So far we have (metaphorically) walked up to a system, examined it, analyzed some parts, and perhaps identified a few distinctive patterns of behavior. These included goal-oriented behavior, explosions of positive feedback, or back and forth movements of oscillation.
Now we turn to growth processes. Recall that Bertalanffy proposed his concept of open systems to deal with problems in biology, where things grow and develop.
The concept of positive feedback is often relevant to growth processes. Any time a system departs from a previous steady state or equilibrium, that means some change or disturbance is being amplified, the marker of positive feedback.
A positive feedback process triggers growth and change. It must eventually be limited in some way, to prevent damage to the system. Uncontrolled growth, like cancer, kills the organism.
Therefore growth tends to follow a twofold process:
1) A disturbance is triggered and builds upon itself (deviation amplifying feedback).
2) A limit is reached or some resource is depleted, and the disturbance is reduced or concluded.
Fractal growth patterns, described earlier, fit this pattern. Recall that a pattern is called fractal if the same routine is applied repeatedly (an iterative process) resulting in accumulation of smaller units into a larger structure.
As a snail grows its shell, it lays down layer after layer of material. That is an iterative growth process. Eventually the shell is completed, and the process is stopped.
Hives of insects and nests of birds are built with a similar repetition of small routines: they gather material and add it to the nest in ways guided by instinct, until a genetically guided signal indicates the structure is complete.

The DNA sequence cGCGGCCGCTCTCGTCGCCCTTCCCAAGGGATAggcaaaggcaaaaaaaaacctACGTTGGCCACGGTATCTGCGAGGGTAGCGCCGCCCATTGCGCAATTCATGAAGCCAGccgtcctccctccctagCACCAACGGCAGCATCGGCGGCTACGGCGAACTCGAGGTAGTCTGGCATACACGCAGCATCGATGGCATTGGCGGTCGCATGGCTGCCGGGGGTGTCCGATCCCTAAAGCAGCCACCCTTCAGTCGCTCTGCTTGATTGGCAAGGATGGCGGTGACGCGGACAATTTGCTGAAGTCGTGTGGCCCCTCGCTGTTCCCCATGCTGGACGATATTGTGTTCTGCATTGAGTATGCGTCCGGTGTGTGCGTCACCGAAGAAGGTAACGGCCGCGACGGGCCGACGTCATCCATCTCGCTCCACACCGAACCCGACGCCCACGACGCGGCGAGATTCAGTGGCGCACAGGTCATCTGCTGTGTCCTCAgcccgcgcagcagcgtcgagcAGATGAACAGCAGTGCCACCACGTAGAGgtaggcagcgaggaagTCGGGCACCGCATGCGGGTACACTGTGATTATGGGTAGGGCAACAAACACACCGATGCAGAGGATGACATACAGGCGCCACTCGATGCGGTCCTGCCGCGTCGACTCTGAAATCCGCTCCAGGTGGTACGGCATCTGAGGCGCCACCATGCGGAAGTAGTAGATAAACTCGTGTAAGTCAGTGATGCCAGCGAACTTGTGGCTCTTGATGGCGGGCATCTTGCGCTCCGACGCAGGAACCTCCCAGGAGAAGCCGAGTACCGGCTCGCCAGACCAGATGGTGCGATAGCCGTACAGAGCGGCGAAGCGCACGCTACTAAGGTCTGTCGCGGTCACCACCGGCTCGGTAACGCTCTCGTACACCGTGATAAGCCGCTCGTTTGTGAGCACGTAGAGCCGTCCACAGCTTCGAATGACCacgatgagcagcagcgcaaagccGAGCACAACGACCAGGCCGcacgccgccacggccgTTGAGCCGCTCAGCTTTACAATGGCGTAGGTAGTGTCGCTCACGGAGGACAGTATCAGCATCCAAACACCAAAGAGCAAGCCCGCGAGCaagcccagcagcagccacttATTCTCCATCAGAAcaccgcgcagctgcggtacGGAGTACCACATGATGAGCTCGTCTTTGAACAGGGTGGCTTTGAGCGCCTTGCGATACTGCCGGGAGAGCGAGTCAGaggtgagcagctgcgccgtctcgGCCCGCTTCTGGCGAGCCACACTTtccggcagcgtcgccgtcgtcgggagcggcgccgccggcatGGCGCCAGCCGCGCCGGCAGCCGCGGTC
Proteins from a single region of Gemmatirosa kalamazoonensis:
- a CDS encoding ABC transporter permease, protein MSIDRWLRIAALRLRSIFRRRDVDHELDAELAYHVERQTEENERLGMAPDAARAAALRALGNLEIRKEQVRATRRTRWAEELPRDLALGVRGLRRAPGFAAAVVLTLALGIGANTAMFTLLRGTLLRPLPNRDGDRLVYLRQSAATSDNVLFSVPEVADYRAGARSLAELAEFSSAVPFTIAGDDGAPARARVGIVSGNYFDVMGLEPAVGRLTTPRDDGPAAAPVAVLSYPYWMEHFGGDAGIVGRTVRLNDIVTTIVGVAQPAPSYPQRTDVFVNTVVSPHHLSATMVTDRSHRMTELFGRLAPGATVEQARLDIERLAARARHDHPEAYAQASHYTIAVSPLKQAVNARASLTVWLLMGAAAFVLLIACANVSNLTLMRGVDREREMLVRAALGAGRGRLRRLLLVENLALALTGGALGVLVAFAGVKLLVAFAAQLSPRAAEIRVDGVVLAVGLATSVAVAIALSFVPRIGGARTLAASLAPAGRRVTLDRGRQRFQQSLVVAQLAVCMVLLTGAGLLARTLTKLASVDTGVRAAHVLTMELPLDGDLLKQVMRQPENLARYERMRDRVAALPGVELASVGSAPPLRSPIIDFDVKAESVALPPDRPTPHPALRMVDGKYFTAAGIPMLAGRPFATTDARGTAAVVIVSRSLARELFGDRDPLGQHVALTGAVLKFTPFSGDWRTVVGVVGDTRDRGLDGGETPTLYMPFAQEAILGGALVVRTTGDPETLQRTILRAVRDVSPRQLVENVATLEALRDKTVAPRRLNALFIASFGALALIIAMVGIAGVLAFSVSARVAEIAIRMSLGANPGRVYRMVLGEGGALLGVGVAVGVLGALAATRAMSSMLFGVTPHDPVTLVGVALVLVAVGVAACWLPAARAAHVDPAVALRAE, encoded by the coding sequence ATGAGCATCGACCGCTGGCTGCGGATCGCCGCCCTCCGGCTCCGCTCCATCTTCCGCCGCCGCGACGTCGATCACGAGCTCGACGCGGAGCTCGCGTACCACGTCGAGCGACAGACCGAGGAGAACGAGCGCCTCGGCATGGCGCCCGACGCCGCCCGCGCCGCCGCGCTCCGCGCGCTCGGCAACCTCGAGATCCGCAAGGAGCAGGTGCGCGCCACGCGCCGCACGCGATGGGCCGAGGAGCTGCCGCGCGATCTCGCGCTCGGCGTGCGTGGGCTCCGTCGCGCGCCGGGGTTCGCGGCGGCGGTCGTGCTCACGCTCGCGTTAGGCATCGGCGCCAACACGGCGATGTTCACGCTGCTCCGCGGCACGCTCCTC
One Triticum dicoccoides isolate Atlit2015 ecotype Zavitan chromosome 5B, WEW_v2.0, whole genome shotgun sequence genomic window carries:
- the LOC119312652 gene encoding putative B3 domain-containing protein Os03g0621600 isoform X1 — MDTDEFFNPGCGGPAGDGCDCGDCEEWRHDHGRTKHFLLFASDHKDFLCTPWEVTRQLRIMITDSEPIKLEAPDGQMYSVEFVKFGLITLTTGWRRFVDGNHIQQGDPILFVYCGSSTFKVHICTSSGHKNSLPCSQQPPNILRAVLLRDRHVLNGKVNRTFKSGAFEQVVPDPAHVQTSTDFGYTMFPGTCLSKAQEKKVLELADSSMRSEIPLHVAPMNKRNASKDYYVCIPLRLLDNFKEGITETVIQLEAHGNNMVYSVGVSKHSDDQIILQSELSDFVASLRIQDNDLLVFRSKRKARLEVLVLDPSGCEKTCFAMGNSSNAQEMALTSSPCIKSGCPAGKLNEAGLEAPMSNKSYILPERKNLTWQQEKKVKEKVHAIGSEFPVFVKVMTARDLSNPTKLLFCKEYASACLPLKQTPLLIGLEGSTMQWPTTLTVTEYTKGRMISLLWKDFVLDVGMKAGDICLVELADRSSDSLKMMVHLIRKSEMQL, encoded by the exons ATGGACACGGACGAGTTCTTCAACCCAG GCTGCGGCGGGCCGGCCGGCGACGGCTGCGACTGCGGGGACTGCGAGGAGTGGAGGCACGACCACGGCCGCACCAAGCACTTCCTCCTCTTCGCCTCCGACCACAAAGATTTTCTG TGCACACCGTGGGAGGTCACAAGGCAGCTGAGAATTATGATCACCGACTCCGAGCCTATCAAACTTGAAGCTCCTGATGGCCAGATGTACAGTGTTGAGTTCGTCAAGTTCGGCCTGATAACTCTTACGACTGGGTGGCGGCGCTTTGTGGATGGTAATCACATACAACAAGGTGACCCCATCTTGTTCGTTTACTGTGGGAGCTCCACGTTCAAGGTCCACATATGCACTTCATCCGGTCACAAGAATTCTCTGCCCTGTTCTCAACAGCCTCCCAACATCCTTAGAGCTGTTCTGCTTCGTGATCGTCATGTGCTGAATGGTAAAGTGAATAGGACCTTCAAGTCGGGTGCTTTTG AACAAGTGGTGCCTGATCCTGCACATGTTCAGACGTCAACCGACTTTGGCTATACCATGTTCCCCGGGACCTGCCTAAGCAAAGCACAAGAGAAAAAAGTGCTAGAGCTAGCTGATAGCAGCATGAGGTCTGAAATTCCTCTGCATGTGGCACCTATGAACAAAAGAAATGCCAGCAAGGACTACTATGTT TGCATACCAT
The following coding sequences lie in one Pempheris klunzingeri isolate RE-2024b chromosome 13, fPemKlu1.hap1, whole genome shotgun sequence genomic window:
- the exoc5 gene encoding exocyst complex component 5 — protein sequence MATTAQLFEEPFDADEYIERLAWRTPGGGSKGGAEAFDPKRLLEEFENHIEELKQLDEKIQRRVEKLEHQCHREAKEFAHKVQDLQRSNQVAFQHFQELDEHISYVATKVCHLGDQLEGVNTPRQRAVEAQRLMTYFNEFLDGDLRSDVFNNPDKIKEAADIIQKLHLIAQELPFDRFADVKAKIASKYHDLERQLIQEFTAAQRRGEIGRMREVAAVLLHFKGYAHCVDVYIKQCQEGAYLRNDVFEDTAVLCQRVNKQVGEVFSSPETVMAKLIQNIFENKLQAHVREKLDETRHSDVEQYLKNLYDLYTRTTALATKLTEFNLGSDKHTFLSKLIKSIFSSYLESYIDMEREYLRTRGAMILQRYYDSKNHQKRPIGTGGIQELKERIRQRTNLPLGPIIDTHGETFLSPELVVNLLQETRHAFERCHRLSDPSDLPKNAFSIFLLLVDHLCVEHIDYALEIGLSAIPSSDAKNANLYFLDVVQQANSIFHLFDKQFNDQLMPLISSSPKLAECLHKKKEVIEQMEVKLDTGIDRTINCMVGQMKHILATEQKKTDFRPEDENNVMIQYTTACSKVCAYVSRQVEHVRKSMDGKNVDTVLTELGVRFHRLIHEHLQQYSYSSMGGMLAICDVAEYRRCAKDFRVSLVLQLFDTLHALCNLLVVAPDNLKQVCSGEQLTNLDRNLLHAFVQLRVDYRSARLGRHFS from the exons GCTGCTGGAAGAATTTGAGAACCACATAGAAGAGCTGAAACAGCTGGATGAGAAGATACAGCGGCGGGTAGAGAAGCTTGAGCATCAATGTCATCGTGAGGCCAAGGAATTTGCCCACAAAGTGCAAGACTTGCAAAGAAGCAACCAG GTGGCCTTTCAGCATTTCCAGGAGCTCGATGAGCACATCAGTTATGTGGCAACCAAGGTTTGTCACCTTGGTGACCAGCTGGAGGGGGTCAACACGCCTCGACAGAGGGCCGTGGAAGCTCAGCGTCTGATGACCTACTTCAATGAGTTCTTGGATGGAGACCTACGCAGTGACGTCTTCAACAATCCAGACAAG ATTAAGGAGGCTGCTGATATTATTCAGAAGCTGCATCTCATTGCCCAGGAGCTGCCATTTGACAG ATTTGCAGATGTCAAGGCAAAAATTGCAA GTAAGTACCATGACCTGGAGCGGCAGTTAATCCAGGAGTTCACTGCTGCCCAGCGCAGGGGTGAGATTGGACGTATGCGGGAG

The system detects goal completion and terminates the growth. That is a part of every growth process, because uncontrolled growth is usually fatal.
Chemicals called growth hormones produce human growth. If no growth hormone is produced, the child will not grow. If growth hormone is never turned off, the result is gigantism.
Normally a child grows slowly at first, experiences a growth spurt around adolescence, and then stops growing in adulthood. Plotted on a graph, this appears as an S shaped curve. It starts slowly, accelerates during the growth spurt, then levels off.
S-curves are very common in growth processes. An example is the learning curve. This can be found in most cases of skill learning.
Consider the progress of a human learning to use a keyboard. The first step is learning where the keys are. This beginning phase can be slow, so the learning curve (which measures performance) rises slowly.
A typical S curve of growth
After a while, basic components of the skill become familiar. Motor coordination improves. The individual starts to practice multiple keystrokes. Things fall into place.
This is the ascending phase of the S curve (time is on the horizontal x axis and some measure of performance is on the vertical y axis). Ideally, enjoyment of using the new skill makes it improve even faster, a positive feedback process.
However, no skill improves forever. Eventually the learner reaches a limit, and further practice does not produce as much improvement.
The keyboardist reaches peak speed, or the musician hits a plateau or flat spot in development. Then progress halts or slows. The result is the last part of the S-curve, where the accelerating change levels off.
Principle of the S curve of growth: Systems grow through positive feedback until resources become limited, producing an S curve of growth.
Business and marketing majors recognize the S-curve as typical of sales growth in a newly opened market. When a new product is first introduced, sales may be slow.
As people find out about the product and its reputation spreads, demand may build. Sales may accelerate rapidly for a time in a positive feedback pattern, but this cannot continue forever.
Eventually market saturation occurs. Most of the potential customers for the product already own it.
This ends the rapid growth phase. The S-curve of growth levels off (if there is continuing steady demand) or falls (if there is less demand).
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Copyright © 2017 Russ Dewey